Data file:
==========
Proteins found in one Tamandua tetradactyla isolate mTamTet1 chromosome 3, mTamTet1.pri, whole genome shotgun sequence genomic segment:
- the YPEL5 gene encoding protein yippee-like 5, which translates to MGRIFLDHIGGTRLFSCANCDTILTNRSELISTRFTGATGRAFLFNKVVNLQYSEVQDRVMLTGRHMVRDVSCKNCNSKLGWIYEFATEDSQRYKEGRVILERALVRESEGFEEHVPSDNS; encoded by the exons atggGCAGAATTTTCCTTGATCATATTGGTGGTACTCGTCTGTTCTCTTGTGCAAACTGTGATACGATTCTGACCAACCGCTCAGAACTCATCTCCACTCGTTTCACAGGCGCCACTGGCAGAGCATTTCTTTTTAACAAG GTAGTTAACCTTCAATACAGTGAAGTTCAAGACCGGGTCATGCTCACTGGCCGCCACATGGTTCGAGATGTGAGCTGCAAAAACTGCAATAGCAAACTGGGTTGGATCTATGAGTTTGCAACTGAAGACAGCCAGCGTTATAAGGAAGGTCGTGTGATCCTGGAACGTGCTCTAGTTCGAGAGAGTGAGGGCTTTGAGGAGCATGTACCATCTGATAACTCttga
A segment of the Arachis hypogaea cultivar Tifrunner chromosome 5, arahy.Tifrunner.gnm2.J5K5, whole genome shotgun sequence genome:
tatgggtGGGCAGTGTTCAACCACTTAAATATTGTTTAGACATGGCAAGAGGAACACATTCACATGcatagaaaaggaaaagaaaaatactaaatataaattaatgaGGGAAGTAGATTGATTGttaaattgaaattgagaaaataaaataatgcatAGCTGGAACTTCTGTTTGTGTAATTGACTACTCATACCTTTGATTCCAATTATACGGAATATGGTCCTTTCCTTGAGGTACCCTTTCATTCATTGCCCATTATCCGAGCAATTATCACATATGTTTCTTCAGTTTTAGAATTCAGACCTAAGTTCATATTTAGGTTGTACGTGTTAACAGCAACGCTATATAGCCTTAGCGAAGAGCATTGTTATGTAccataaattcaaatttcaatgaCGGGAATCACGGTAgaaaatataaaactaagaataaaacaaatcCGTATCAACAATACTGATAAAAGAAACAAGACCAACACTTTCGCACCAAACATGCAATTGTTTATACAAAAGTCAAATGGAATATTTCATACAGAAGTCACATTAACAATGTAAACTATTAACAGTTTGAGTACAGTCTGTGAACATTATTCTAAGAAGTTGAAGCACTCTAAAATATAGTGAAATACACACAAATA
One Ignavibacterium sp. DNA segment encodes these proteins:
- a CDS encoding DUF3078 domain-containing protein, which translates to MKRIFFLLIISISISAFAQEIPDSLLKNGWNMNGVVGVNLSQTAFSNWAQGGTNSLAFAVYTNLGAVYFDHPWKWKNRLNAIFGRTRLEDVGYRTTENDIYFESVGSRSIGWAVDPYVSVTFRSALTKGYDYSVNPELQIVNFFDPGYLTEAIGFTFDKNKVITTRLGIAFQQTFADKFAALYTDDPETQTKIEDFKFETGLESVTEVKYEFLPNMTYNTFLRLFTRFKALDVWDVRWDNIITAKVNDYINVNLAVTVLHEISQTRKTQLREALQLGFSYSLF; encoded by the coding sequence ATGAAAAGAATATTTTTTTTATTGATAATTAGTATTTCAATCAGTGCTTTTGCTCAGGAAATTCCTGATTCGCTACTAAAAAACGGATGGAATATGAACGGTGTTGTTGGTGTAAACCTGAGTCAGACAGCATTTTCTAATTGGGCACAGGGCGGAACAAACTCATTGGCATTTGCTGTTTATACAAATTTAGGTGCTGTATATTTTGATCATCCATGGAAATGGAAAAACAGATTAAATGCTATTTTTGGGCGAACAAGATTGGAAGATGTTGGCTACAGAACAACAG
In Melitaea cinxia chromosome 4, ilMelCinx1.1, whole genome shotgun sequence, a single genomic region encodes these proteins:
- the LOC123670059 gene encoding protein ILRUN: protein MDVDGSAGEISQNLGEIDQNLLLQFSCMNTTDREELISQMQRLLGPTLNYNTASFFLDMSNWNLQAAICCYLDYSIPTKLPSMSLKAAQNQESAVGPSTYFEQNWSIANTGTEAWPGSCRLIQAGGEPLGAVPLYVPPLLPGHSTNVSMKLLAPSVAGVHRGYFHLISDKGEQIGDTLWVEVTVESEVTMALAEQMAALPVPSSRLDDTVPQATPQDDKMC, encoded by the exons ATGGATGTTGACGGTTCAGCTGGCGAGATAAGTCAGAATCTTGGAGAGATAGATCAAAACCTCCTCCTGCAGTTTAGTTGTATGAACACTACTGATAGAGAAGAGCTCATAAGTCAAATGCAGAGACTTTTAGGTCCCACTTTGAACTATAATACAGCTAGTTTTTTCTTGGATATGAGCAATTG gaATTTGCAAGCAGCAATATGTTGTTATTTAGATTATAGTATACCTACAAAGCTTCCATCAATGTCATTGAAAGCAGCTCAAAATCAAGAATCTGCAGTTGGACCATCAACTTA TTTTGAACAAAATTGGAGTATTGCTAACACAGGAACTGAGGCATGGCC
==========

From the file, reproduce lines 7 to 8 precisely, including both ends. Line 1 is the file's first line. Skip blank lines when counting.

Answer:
In Melitaea cinxia chromosome 4, ilMelCinx1.1, whole genome shotgun sequence, a single genomic region encodes these proteins:
- the LOC123670059 gene encoding protein ILRUN: protein MDVDGSAGEISQNLGEIDQNLLLQFSCMNTTDREELISQMQRLLGPTLNYNTASFFLDMSNWNLQAAICCYLDYSIPTKLPSMSLKAAQNQESAVGPSTYFEQNWSIANTGTEAWPGSCRLIQAGGEPLGAVPLYVPPLLPGHSTNVSMKLLAPSVAGVHRGYFHLISDKGEQIGDTLWVEVTVESEVTMALAEQMAALPVPSSRLDDTVPQATPQDDKMC, encoded by the exons ATGGATGTTGACGGTTCAGCTGGCGAGATAAGTCAGAATCTTGGAGAGATAGATCAAAACCTCCTCCTGCAGTTTAGTTGTATGAACACTACTGATAGAGAAGAGCTCATAAGTCAAATGCAGAGACTTTTAGGTCCCACTTTGAACTATAATACAGCTAGTTTTTTCTTGGATATGAGCAATTG gaATTTGCAAGCAGCAATATGTTGTTATTTAGATTATAGTATACCTACAAAGCTTCCATCAATGTCATTGAAAGCAGCTCAAAATCAAGAATCTGCAGTTGGACCATCAACTTA TTTTGAACAAAATTGGAGTATTGCTAACACAGGAACTGAGGCATGGCC